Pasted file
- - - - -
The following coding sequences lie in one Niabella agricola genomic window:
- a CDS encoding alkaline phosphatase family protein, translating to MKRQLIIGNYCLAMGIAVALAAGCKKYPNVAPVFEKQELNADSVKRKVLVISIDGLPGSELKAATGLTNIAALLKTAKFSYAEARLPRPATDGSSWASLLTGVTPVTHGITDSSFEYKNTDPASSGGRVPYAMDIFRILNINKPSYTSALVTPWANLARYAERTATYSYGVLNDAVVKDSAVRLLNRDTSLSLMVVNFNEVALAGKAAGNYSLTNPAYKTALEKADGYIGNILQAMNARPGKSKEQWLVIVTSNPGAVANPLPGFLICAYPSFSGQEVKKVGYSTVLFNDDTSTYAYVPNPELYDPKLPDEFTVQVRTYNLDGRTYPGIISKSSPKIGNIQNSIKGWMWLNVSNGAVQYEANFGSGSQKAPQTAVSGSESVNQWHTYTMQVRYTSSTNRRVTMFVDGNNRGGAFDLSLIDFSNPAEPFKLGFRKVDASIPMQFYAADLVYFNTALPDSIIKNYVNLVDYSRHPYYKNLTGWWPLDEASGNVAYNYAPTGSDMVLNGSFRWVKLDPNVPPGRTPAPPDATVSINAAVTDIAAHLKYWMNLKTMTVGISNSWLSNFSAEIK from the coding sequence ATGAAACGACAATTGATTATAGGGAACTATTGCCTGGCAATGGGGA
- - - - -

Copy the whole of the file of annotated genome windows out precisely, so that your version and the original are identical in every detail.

The following coding sequences lie in one Niabella agricola genomic window:
- a CDS encoding alkaline phosphatase family protein, translating to MKRQLIIGNYCLAMGIAVALAAGCKKYPNVAPVFEKQELNADSVKRKVLVISIDGLPGSELKAATGLTNIAALLKTAKFSYAEARLPRPATDGSSWASLLTGVTPVTHGITDSSFEYKNTDPASSGGRVPYAMDIFRILNINKPSYTSALVTPWANLARYAERTATYSYGVLNDAVVKDSAVRLLNRDTSLSLMVVNFNEVALAGKAAGNYSLTNPAYKTALEKADGYIGNILQAMNARPGKSKEQWLVIVTSNPGAVANPLPGFLICAYPSFSGQEVKKVGYSTVLFNDDTSTYAYVPNPELYDPKLPDEFTVQVRTYNLDGRTYPGIISKSSPKIGNIQNSIKGWMWLNVSNGAVQYEANFGSGSQKAPQTAVSGSESVNQWHTYTMQVRYTSSTNRRVTMFVDGNNRGGAFDLSLIDFSNPAEPFKLGFRKVDASIPMQFYAADLVYFNTALPDSIIKNYVNLVDYSRHPYYKNLTGWWPLDEASGNVAYNYAPTGSDMVLNGSFRWVKLDPNVPPGRTPAPPDATVSINAAVTDIAAHLKYWMNLKTMTVGISNSWLSNFSAEIK from the coding sequence ATGAAACGACAATTGATTATAGGGAACTATTGCCTGGCAATGGGGA